Shopper’s Guide to Melbourne

city mall

block arcade by Doogsta/Flickr

Melbourne might not have the international fame or the allure of Sydney, but, in terms of business and shopping, Melbourne is second to none. While tourists flock to Sydney to admire its landmarks and enjoy its sunny beaches, Melbourne makes an ideal destination for a shopping vacation. From high street shopping to the huge factory outlets at the city’s outskirts, Melbourne’s commercial centers are meant to appeal all categories of buyers. And the more time you spend strolling through its fabulous shops, the better it gets: although not listed in travel guides, there is a whole unexplored side of Melbourne, consisting of local brand outlets and exclusive boutiques. Is the shopaholic in you already searching for travel deals? Then here’s a brief shopper’s guide to Melbourne to start you up:

High Street Shopping

For those interested in high street shopping, things just couldn’t be easier: all they have to do is wander around Melbourne’s Central Business District. Crossley Street is a great example of a big city street, where business types go for a quick brunch and international retailers display their latest creations. Also, along Flinders Lane you can find some good brands, as well as small art galleries and antique shops. At the and of Flinders Lane you’ll find the Federation Square (Fed Square), a favorite hangout for sophisticated urban-types and also a good place to buy some original souvenirs.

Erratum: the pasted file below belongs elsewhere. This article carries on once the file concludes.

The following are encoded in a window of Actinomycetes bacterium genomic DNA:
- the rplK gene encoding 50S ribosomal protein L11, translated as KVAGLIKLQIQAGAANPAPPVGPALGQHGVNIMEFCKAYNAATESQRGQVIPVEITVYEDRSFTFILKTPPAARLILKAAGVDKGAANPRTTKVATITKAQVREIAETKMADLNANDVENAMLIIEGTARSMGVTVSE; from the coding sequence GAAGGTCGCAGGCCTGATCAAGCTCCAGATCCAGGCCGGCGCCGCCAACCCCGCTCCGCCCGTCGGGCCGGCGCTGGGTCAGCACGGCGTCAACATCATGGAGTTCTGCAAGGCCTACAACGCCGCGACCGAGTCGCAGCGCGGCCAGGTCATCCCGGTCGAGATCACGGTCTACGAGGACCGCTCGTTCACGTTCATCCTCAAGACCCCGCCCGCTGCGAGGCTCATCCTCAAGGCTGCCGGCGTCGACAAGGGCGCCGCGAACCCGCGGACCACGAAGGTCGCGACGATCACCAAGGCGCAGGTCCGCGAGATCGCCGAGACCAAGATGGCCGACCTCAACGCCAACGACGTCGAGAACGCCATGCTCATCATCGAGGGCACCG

city mall

block arcade by Doogsta/Flickr


Commercial centers and Outlets

Melbourne is home to huge commercial centers of all types, from the old town market turned landmark to the big, glossy mall in the suburbs. The two most famous and popular commercial centers in Melbourne are the Queen Victoria Market and South Melbourne Market.


queen victoria market by avlxyz/Flickr


Here you can find a great diversity of merchandise,  from fresh local vegetables to hand made clothing items. The Block Arcade and Royal Arcade are also two spacious, centrally-located shopping centers. Melbourne Central is another popular mall, with several hundred commercial spaces that include restaurants, shops and service providers. Last but not least, like any multicultural metropolis, Melbourne’s got its Chinatown.

Off the beaten path

Those willing to adventure outside the well establishes areas I describe above shouldn’t be surprised to discover that they bought the best things from an inexpensive antique shop or some fabulous local designer boutique which is not even listed in the Lonely Planet guide. Chances to run in such a store are considerably higher if you find yourself wandering along the well-known Chapel Street or Swanston Street in CBD.

mall stand

cosmetics seller by avlxyz/Flickr

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